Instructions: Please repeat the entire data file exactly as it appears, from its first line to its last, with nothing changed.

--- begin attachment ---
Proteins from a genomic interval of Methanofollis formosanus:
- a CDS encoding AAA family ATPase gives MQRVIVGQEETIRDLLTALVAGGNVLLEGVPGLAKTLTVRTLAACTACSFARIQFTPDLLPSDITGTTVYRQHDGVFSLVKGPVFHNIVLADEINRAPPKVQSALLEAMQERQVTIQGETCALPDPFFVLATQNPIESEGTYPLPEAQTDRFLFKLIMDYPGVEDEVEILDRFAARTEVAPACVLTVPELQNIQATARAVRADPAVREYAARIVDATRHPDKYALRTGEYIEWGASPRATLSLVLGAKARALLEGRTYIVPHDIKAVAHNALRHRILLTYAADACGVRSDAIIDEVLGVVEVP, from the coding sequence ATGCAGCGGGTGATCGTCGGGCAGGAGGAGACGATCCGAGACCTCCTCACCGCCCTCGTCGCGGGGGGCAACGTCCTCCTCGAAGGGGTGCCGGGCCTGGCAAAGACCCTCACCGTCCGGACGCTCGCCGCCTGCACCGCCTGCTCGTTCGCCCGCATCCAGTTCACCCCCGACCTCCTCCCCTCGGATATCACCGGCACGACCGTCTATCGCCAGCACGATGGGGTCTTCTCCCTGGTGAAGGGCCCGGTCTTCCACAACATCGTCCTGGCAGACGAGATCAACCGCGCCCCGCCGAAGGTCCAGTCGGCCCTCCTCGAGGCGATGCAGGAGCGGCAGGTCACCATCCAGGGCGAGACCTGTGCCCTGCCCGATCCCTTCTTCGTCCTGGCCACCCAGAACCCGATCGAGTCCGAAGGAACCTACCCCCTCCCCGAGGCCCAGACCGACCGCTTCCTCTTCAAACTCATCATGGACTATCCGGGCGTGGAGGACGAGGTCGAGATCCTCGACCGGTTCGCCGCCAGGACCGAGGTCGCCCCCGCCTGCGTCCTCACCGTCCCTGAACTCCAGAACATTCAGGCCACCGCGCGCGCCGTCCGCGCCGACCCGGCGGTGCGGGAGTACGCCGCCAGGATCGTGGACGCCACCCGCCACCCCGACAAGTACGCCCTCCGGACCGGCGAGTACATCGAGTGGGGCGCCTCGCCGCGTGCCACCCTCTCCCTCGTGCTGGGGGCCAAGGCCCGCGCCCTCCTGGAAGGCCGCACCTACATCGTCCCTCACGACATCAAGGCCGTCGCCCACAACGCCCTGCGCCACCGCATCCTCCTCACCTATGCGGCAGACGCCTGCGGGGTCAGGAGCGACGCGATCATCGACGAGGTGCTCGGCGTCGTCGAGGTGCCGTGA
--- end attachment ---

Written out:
Proteins from a genomic interval of Methanofollis formosanus:
- a CDS encoding AAA family ATPase gives MQRVIVGQEETIRDLLTALVAGGNVLLEGVPGLAKTLTVRTLAACTACSFARIQFTPDLLPSDITGTTVYRQHDGVFSLVKGPVFHNIVLADEINRAPPKVQSALLEAMQERQVTIQGETCALPDPFFVLATQNPIESEGTYPLPEAQTDRFLFKLIMDYPGVEDEVEILDRFAARTEVAPACVLTVPELQNIQATARAVRADPAVREYAARIVDATRHPDKYALRTGEYIEWGASPRATLSLVLGAKARALLEGRTYIVPHDIKAVAHNALRHRILLTYAADACGVRSDAIIDEVLGVVEVP, from the coding sequence ATGCAGCGGGTGATCGTCGGGCAGGAGGAGACGATCCGAGACCTCCTCACCGCCCTCGTCGCGGGGGGCAACGTCCTCCTCGAAGGGGTGCCGGGCCTGGCAAAGACCCTCACCGTCCGGACGCTCGCCGCCTGCACCGCCTGCTCGTTCGCCCGCATCCAGTTCACCCCCGACCTCCTCCCCTCGGATATCACCGGCACGACCGTCTATCGCCAGCACGATGGGGTCTTCTCCCTGGTGAAGGGCCCGGTCTTCCACAACATCGTCCTGGCAGACGAGATCAACCGCGCCCCGCCGAAGGTCCAGTCGGCCCTCCTCGAGGCGATGCAGGAGCGGCAGGTCACCATCCAGGGCGAGACCTGTGCCCTGCCCGATCCCTTCTTCGTCCTGGCCACCCAGAACCCGATCGAGTCCGAAGGAACCTACCCCCTCCCCGAGGCCCAGACCGACCGCTTCCTCTTCAAACTCATCATGGACTATCCGGGCGTGGAGGACGAGGTCGAGATCCTCGACCGGTTCGCCGCCAGGACCGAGGTCGCCCCCGCCTGCGTCCTCACCGTCCCTGAACTCCAGAACATTCAGGCCACCGCGCGCGCCGTCCGCGCCGACCCGGCGGTGCGGGAGTACGCCGCCAGGATCGTGGACGCCACCCGCCACCCCGACAAGTACGCCCTCCGGACCGGCGAGTACATCGAGTGGGGCGCCTCGCCGCGTGCCACCCTCTCCCTCGTGCTGGGGGCCAAGGCCCGCGCCCTCCTGGAAGGCCGCACCTACATCGTCCCTCACGACATCAAGGCCGTCGCCCACAACGCCCTGCGCCACCGCATCCTCCTCACCTATGCGGCAGACGCCTGCGGGGTCAGGAGCGACGCGATCATCGACGAGGTGCTCGGCGTCGTCGAGGTGCCGTGA